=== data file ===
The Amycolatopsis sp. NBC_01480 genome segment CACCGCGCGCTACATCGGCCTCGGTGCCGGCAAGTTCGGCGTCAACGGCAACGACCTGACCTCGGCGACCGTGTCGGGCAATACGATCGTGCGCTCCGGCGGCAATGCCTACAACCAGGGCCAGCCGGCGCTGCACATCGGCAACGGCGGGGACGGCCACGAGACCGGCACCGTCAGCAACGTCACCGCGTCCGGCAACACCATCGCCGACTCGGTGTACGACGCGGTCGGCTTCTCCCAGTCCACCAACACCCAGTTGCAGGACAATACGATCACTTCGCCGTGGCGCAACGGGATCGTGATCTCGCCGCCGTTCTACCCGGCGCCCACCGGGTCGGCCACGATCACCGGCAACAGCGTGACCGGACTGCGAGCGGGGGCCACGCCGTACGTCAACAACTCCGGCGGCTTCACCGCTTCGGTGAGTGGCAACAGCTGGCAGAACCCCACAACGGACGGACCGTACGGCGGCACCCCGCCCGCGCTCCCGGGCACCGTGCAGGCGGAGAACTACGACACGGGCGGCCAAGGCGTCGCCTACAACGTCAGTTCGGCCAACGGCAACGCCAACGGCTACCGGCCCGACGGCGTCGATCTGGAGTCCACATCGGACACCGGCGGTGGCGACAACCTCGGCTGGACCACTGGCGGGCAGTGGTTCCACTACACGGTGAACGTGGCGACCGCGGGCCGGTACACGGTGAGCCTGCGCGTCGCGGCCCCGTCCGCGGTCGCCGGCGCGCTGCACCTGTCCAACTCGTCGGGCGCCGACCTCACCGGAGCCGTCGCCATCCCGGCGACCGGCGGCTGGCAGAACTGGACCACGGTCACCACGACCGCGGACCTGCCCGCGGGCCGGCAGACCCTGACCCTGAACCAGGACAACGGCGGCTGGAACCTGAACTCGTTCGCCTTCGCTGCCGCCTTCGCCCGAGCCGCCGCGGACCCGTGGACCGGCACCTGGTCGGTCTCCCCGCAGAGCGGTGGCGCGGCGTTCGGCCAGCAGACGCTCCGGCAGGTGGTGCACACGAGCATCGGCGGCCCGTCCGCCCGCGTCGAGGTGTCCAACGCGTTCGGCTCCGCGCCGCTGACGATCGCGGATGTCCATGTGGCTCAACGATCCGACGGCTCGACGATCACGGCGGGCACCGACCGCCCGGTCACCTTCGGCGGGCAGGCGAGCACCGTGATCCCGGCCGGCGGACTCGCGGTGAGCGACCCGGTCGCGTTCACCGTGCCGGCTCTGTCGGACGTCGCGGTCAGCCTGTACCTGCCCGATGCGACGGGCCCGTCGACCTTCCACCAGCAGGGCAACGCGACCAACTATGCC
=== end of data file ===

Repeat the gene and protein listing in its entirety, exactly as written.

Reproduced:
The Amycolatopsis sp. NBC_01480 genome segment CACCGCGCGCTACATCGGCCTCGGTGCCGGCAAGTTCGGCGTCAACGGCAACGACCTGACCTCGGCGACCGTGTCGGGCAATACGATCGTGCGCTCCGGCGGCAATGCCTACAACCAGGGCCAGCCGGCGCTGCACATCGGCAACGGCGGGGACGGCCACGAGACCGGCACCGTCAGCAACGTCACCGCGTCCGGCAACACCATCGCCGACTCGGTGTACGACGCGGTCGGCTTCTCCCAGTCCACCAACACCCAGTTGCAGGACAATACGATCACTTCGCCGTGGCGCAACGGGATCGTGATCTCGCCGCCGTTCTACCCGGCGCCCACCGGGTCGGCCACGATCACCGGCAACAGCGTGACCGGACTGCGAGCGGGGGCCACGCCGTACGTCAACAACTCCGGCGGCTTCACCGCTTCGGTGAGTGGCAACAGCTGGCAGAACCCCACAACGGACGGACCGTACGGCGGCACCCCGCCCGCGCTCCCGGGCACCGTGCAGGCGGAGAACTACGACACGGGCGGCCAAGGCGTCGCCTACAACGTCAGTTCGGCCAACGGCAACGCCAACGGCTACCGGCCCGACGGCGTCGATCTGGAGTCCACATCGGACACCGGCGGTGGCGACAACCTCGGCTGGACCACTGGCGGGCAGTGGTTCCACTACACGGTGAACGTGGCGACCGCGGGCCGGTACACGGTGAGCCTGCGCGTCGCGGCCCCGTCCGCGGTCGCCGGCGCGCTGCACCTGTCCAACTCGTCGGGCGCCGACCTCACCGGAGCCGTCGCCATCCCGGCGACCGGCGGCTGGCAGAACTGGACCACGGTCACCACGACCGCGGACCTGCCCGCGGGCCGGCAGACCCTGACCCTGAACCAGGACAACGGCGGCTGGAACCTGAACTCGTTCGCCTTCGCTGCCGCCTTCGCCCGAGCCGCCGCGGACCCGTGGACCGGCACCTGGTCGGTCTCCCCGCAGAGCGGTGGCGCGGCGTTCGGCCAGCAGACGCTCCGGCAGGTGGTGCACACGAGCATCGGCGGCCCGTCCGCCCGCGTCGAGGTGTCCAACGCGTTCGGCTCCGCGCCGCTGACGATCGCGGATGTCCATGTGGCTCAACGATCCGACGGCTCGACGATCACGGCGGGCACCGACCGCCCGGTCACCTTCGGCGGGCAGGCGAGCACCGTGATCCCGGCCGGCGGACTCGCGGTGAGCGACCCGGTCGCGTTCACCGTGCCGGCTCTGTCGGACGTCGCGGTCAGCCTGTACCTGCCCGATGCGACGGGCCCGTCGACCTTCCACCAGCAGGGCAACGCGACCAACTATGCC